Atomic interactions introduce an intrinsic non-linearity in Bosonic Josephson Junctions, making them richer than their condensed matter analogue. We experimentally study the effects of particle interactions on the tunneling dynamics of two coupled elongated Bose-Einstein condensate. The trapping geometry is a tunable double-well generated by an atom chip.
Using radio-frequency dressing, we deform a single harmonic atom trap, in which the atoms are initially condensed, into a double-well potential and realize a splitting of the BEC wave function. A large spatial separation and a tilt of the double-well enable us to prepare a broad variety of initial states by precisely adjusting the initial population and relative phase of the two wave packets, while preserving the phase coherence.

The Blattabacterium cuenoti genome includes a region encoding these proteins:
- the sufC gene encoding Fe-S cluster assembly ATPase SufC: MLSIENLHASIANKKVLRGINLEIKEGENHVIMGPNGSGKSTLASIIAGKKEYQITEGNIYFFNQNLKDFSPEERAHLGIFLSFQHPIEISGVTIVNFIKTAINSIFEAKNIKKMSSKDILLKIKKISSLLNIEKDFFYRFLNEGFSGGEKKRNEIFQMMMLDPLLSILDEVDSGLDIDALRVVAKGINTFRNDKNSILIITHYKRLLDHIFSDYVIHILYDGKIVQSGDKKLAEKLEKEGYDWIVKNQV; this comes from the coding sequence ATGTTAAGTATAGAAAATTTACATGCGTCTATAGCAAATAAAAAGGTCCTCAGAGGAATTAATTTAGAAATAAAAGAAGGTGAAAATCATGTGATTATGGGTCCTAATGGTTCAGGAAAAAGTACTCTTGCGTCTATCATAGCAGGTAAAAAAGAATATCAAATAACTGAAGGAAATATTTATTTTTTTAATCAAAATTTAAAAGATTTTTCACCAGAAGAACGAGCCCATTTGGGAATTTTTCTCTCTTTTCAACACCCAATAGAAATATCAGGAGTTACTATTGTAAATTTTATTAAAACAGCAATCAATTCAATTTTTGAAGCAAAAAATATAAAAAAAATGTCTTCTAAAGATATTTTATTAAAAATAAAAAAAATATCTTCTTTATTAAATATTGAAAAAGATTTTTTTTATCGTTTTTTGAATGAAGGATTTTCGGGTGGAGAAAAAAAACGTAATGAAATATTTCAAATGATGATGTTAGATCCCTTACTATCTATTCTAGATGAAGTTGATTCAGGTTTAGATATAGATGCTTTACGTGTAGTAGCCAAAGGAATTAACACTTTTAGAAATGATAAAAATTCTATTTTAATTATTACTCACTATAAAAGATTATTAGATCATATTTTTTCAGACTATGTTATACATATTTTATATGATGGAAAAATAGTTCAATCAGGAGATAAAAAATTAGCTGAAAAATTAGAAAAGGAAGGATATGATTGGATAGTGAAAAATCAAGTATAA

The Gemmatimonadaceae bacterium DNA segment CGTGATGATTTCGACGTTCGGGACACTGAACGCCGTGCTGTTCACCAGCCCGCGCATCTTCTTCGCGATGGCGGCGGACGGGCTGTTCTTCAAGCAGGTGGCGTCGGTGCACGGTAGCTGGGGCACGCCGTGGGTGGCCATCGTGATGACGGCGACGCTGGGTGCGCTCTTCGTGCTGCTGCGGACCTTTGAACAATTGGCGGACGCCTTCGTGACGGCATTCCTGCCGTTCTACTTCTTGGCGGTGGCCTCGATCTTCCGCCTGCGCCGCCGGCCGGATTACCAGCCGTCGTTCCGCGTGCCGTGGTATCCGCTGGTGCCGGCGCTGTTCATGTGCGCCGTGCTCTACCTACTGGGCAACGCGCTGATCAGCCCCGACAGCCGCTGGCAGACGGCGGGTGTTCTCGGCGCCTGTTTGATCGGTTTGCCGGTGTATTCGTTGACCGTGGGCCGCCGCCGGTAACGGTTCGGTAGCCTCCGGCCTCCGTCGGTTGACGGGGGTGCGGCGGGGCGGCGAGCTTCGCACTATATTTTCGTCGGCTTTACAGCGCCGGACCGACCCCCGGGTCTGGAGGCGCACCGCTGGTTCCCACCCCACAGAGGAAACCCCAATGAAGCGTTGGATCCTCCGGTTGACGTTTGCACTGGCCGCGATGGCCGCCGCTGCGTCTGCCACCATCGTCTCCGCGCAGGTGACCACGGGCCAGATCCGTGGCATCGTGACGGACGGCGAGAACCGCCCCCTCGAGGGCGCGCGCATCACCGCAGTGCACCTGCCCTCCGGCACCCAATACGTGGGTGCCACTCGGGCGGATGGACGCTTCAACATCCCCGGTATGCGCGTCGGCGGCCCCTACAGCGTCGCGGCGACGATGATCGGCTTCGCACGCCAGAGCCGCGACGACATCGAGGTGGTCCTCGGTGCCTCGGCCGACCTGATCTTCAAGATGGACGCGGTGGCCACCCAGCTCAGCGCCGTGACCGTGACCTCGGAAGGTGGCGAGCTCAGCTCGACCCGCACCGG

In particular, imprinting a global relative phase between the superfluids leads to Josephson oscillations that we can investigate for various coupling strengths. The observed dynamics exhibits a rapid relaxation toward a phase-locked equilibrium state, which goes beyond the predictions of the two site Bose-Hubbard model. As the relaxation escapes the existing description, both 1D and 3D, we account for it using an empirical friction and investigate the dependence of the damping magnitude with our experimental parameters. It results that the relaxation does not depend on the tunnel coupling and depends on the atom number as N-1/2. We currently search for a relaxation mechanism compatible with our experimental observations.